For more than 25 years, Linda and Dave Mona have led travel groups across the United States and internationally including trips to Norway, Iceland, Italy, Spain, Ireland and South America. The couple love exploring new places and revisiting favorite spots. While Linda, 79, and Dave, 80, are active and healthy, they hit a bump in their travels a few years ago when Linda was dealing with a knee injury. It was at that point she needed assistance at the airport.

"By calling ahead, I was able to get somebody who met me at the airport with a wheelchair, took me through customs, and got me where I needed to go," said Linda. "I didn't have to worry about anything."

Added Dave: "There's less stigma attached to asking for help now. At one time, it was, 'Well, I'm not that old. I can get around.' The airlines understand that it's good business to accommodate people with mobility issues."

The Minneapolis-St. Paul International Airport has plenty of accommodations and services to make travel more accessible for people, including older adults.

"MSP certainly has services and amenities that anybody can take advantage of," said MSP spokesperson Jeff Lea.

Here are helpful airport-friendly tips for travelers needing assistance on their journeys:

Prebook parking. If you are driving your car to the airport, you can reserve a spot in one of its parking ramps in advance online at You might even save on the daily parking rate depending on the time of year you're traveling. "That's especially handy during very busy times like holidays as we get back to pre-pandemic levels of travel," Lea said.

Wheelchair assistance. You'll want to request a wheelchair through the airline you're using when making flight reservations. Some airports, including MSP, have people to assist travelers in navigating the airport through security to the gate.

Reserve a place at the security checkpoint. If you're flying out of Terminal 2, use MSP Reserve, a free program extended through 2024 that allows people to reserve a time online at the TSA Security Checkpoint screening area. Appointments are available for Terminal 2 airline passengers from 3:45-8 a.m. and noon-4 p.m. daily with limited availability. You can reserve your spot at up to seven days before your flight. "It makes it a lot easier, so you're not finding those long lines at the checkpoint," Lea said.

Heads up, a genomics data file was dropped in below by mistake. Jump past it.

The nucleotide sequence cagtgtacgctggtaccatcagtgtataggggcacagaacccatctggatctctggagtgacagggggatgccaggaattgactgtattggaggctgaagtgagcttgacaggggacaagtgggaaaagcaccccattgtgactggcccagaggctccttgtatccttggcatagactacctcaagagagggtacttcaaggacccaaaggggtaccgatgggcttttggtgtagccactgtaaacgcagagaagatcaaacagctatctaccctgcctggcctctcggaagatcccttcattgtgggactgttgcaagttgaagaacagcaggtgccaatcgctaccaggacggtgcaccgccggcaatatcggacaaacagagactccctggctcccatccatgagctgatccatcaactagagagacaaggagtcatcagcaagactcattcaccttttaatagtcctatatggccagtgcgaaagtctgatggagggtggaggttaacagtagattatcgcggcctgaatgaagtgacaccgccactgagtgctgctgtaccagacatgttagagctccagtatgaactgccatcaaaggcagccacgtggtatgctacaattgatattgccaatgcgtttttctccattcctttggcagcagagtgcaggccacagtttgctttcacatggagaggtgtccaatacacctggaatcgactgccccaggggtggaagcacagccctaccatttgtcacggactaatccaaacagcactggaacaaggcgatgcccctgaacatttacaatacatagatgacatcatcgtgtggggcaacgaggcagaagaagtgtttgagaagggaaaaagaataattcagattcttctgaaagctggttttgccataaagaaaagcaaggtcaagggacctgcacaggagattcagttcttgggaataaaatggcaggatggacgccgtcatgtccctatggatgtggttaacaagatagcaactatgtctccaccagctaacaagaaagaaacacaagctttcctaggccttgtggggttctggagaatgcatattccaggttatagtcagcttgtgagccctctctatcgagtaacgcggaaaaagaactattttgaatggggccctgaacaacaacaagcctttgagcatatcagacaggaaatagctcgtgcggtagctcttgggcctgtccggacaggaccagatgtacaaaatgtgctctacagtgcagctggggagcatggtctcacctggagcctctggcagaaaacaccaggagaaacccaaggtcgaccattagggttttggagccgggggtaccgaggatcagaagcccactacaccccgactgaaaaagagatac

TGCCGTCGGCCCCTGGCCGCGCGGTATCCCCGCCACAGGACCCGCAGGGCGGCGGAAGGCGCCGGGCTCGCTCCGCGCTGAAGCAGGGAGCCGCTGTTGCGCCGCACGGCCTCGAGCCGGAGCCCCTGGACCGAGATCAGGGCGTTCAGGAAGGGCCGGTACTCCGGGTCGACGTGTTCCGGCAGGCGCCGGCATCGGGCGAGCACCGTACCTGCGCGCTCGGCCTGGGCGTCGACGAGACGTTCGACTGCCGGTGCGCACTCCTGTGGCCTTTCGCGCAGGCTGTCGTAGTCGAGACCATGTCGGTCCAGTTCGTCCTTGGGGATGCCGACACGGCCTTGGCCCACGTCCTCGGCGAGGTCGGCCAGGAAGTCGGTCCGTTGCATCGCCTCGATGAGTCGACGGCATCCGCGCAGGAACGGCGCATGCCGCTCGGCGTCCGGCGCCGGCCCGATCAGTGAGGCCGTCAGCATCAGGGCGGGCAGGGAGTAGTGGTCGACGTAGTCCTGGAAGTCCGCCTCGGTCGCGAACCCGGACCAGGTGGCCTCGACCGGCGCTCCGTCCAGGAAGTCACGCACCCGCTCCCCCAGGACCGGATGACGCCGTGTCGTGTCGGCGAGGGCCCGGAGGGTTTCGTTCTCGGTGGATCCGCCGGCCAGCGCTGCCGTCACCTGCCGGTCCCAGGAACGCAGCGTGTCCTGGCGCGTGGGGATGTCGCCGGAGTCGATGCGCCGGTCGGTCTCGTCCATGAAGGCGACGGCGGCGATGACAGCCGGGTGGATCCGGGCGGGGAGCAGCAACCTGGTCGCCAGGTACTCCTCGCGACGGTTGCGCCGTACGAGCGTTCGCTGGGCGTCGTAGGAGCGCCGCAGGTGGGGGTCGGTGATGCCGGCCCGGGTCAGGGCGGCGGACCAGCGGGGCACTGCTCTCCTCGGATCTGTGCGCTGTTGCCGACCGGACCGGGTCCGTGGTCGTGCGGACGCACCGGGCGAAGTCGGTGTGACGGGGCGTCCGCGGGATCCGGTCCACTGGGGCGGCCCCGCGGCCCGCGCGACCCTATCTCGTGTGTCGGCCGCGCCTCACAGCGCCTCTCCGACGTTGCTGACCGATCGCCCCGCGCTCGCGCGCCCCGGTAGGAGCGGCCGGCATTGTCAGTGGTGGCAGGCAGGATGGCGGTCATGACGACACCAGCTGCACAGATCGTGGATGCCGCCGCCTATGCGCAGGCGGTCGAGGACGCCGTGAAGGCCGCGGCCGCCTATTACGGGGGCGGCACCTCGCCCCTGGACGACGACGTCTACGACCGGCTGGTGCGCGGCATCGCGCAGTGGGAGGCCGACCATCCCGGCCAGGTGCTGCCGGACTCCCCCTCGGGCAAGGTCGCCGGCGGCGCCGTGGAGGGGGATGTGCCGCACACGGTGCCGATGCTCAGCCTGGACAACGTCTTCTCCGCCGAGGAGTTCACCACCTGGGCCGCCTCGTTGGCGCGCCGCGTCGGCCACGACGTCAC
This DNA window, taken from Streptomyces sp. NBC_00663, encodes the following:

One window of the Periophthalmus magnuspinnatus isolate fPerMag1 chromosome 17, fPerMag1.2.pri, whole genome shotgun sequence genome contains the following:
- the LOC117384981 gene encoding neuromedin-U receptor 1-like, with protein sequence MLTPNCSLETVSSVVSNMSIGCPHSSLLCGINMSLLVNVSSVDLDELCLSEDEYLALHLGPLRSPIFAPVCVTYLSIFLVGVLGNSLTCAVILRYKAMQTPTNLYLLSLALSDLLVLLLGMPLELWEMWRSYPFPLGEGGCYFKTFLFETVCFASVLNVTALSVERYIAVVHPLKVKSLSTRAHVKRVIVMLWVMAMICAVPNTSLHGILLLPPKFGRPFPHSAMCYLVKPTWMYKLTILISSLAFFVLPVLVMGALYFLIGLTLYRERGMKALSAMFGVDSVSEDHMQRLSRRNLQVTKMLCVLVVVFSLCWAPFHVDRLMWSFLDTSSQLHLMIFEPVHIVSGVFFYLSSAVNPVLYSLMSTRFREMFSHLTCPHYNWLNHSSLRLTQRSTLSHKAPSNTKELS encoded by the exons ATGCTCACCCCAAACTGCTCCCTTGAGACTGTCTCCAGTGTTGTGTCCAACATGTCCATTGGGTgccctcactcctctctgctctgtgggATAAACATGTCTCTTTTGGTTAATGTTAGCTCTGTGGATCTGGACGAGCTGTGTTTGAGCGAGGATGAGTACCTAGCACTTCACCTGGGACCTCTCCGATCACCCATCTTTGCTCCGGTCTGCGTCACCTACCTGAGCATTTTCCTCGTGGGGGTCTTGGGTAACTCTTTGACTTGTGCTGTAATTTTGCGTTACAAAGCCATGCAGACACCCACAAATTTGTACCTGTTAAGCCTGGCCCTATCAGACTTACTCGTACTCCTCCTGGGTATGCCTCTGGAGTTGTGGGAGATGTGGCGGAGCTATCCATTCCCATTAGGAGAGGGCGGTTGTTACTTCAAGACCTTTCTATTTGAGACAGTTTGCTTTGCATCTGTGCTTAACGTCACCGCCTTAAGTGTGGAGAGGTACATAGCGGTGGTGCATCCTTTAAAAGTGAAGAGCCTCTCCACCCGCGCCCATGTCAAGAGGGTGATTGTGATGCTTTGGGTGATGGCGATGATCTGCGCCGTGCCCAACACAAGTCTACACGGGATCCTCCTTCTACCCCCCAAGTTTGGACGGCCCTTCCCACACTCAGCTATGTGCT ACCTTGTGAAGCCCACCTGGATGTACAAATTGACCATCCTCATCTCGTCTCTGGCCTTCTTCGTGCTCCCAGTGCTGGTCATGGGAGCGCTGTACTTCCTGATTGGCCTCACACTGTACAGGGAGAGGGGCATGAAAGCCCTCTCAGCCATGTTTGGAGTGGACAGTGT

Accessibility options. For people looking for electric cart rides, adult changing tables, hearing loop technology, accessibility services maps, one-on-one travel assistance and additional help, MSP has an easy-to-navigate menu of specialized programs and services at

TSA PreCheck or Global Entry. Both programs offer expedited security screening benefits. According to, the process for TSA PreCheck can take as little as three to five days or, in some cases, up to 60 days for a traveler to get approved. With Global Entry, application processing time can exceed 90 days. Both programs require membership (TSA PreCheck is $85-$78, and Global Entry is $100), which is good for five years. You can submit your application online at

TSA Cares: If you're a traveler with a disability, medical condition or other need, you can request the service of a TSA passenger support specialist at to help you through security screening. Call the helpline, 855-787-2227, 72 hours before travel or complete a form:

Hidden Disabilities Sunflower. Through the Hidden Disabilities Sunflower program, more than 240 airports worldwide — — provide sunflower lanyards for people with hidden disabilities such as dementia, alerting staff to those who might need extra help.

There's even an incentive for folks to arrive early for a flight, Lea said.

"MSP has a tremendous arts program," Lea said. "If people have the time, they can check out our Arts@MSP. You can make a custom museum-type experience on your way to the gate or throughout the airport."

Going the extra mile

For now, the Monas have no intentions of slowing down their travel adventures, which include a New England fall foliage tour in October.

"I think a lot of older travelers want experiences," Linda said. "We can keep them traveling longer with the mobility issues being taken care of at the airport and get them out back into the world."